Why does the categorical approach need products? Roughly speaking, an arrow $t\in\text{Hom}(A,B)$ corresponds to a term $x\!:\!A\vdash t:B$. So the issue is simply that we need some way of talking about arrows with more than one input. Products are one way, but an alternative, more direct approach would be to use (cartesian) multicategories. However, a more common approach is to split the adjunction characterizing function types in terms of product types into two adjunctions. Instead of having $-\times B\dashv (-)^B$ as described earlier, we can split this into $\Sigma_B\dashv p^*\dashv \Pi_B$ where $p : [\Gamma,B]\to [\Gamma]$ and $p^* : \mathcal{E}_\Gamma\to\mathcal{E}_{\Gamma,B}$. Here $\mathcal{E}_\Gamma$ can be thought of as a category of terms in context $\Gamma$. The machinery to do this is indexed or mostly equivalently fibered categories. $p^*$ is called a weakening functor and it corresponds to adding an unused variable (of type $B$) to the context. Now we can consider indexed-/fibered-categories where only one or the other (or neither or both) of those adjunctions hold. A simpler but less general approach to this is to use polycategories as Hasegawa does in Decomposing typed lambda calculus into a couple of categorical programming languages. A polycategory, $\mathcal{C}[x:B]$, is a category, $\mathcal{C}$, that has a terminal object and to which an arrow $x : 1 \to B$ is freely added. We of course have an inclusion of $\mathcal{C}$ into $\mathcal{C}[x:B]$, and this inclusion takes the place of $p^*$. When this perspective is related back to type theory, we end up splitting the lambda calculus into the kappa calculus and the zeta calculus. The kappa calculus captures a first-order notion of multi-parameter functions. The zeta calculus captures the higher-order aspect of the lambda calculus, but the result is quite strange and awkward. Either way, these approaches place product types and function types on somewhat even ground.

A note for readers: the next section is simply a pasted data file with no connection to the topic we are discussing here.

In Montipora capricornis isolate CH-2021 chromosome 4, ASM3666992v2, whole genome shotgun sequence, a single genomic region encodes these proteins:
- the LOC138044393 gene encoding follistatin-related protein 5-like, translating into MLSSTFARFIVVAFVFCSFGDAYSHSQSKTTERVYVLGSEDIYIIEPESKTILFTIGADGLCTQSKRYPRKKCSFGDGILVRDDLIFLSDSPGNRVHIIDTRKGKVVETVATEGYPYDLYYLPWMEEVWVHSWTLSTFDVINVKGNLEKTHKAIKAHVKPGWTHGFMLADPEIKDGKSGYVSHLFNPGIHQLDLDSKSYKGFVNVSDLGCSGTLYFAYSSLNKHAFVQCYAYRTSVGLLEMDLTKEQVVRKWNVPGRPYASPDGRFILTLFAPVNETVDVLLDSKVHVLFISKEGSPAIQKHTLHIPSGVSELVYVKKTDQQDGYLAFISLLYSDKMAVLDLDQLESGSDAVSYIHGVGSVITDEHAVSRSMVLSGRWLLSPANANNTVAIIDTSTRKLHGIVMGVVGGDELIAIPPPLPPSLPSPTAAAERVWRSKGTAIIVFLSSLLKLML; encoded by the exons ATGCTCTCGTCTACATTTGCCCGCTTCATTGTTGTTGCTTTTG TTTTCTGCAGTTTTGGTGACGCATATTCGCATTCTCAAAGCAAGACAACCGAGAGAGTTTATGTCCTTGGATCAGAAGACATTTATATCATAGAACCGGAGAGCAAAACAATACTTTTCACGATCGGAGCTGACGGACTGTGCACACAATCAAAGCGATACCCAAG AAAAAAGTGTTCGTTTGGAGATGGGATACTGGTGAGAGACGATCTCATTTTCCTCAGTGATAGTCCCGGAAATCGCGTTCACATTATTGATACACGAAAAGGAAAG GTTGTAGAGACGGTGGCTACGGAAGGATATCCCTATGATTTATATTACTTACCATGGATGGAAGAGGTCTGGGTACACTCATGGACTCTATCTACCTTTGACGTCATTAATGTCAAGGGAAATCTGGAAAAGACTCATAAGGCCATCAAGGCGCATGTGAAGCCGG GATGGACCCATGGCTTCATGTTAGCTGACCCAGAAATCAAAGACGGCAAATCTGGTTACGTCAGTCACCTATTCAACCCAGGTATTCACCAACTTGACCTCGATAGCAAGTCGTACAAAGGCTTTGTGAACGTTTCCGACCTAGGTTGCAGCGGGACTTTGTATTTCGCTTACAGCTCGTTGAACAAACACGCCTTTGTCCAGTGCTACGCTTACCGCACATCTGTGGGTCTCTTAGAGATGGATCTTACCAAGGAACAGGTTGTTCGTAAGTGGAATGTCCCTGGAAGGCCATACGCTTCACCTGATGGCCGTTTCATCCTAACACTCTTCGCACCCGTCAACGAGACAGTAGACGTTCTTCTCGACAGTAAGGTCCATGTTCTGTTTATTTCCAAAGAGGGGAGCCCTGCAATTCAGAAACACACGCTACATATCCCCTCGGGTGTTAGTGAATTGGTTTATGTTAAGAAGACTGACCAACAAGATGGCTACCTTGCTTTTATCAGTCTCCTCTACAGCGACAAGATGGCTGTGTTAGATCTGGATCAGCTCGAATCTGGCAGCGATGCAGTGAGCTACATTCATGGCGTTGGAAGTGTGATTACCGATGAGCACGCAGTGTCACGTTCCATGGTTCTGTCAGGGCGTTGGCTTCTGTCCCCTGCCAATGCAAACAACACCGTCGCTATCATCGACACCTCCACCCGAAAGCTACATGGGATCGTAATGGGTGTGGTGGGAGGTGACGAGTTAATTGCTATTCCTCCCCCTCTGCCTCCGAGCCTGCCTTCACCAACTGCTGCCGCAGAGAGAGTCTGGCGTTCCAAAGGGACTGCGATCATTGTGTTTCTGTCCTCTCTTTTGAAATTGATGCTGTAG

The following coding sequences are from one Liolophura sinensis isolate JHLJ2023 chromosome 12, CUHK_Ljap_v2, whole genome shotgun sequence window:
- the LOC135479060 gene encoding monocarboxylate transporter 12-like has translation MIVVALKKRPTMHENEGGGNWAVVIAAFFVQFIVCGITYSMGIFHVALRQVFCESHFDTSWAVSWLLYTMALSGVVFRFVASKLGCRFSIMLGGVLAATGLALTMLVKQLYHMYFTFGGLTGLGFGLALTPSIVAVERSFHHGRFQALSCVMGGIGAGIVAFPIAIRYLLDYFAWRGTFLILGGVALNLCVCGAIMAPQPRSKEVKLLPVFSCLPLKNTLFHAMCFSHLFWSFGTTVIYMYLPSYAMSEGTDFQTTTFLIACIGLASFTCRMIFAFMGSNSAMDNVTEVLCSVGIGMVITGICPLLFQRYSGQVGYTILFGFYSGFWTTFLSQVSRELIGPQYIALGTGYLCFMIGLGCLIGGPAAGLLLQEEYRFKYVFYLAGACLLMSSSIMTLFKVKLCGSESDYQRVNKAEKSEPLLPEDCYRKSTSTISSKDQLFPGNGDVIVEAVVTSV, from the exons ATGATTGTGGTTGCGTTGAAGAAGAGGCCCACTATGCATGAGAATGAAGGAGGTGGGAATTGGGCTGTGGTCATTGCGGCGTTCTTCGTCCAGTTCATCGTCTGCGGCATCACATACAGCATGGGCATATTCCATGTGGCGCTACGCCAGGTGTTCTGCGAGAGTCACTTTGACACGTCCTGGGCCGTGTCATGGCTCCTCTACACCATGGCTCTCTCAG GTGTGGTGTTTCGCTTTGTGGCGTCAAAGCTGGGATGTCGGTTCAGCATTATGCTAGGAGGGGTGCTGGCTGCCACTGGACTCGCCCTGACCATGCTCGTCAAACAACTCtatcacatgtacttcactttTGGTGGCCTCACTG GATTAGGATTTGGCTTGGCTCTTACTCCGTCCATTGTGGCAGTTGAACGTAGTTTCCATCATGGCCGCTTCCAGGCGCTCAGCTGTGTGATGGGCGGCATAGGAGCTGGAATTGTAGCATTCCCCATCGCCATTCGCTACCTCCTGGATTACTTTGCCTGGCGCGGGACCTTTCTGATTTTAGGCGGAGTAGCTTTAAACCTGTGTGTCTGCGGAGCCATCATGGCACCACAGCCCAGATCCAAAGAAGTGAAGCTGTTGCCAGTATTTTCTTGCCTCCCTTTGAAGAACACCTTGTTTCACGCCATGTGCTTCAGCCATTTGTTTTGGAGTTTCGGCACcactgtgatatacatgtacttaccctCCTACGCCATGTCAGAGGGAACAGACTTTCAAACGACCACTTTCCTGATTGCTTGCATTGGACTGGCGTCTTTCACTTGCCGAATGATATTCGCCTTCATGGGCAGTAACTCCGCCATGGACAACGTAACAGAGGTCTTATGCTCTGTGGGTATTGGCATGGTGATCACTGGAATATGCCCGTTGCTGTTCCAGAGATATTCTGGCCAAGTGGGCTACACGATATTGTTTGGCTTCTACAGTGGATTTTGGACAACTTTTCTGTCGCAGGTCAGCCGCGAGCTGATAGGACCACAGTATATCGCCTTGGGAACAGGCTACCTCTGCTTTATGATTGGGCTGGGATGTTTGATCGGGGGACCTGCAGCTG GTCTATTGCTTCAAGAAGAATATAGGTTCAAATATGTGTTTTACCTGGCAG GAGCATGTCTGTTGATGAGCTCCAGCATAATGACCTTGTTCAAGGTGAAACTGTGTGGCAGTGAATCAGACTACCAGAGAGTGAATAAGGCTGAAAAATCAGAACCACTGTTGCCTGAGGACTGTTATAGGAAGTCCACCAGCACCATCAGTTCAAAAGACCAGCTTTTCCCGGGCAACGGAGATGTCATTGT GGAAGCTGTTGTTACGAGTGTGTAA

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  • $\begingroup$ Thanks Derek for your detailed answer. I appreciate it. I need sometime to go over it and will certainly come up with new questions as I'm new to this subject. $\endgroup$ – K. Smith Nov 16 '17 at 17:09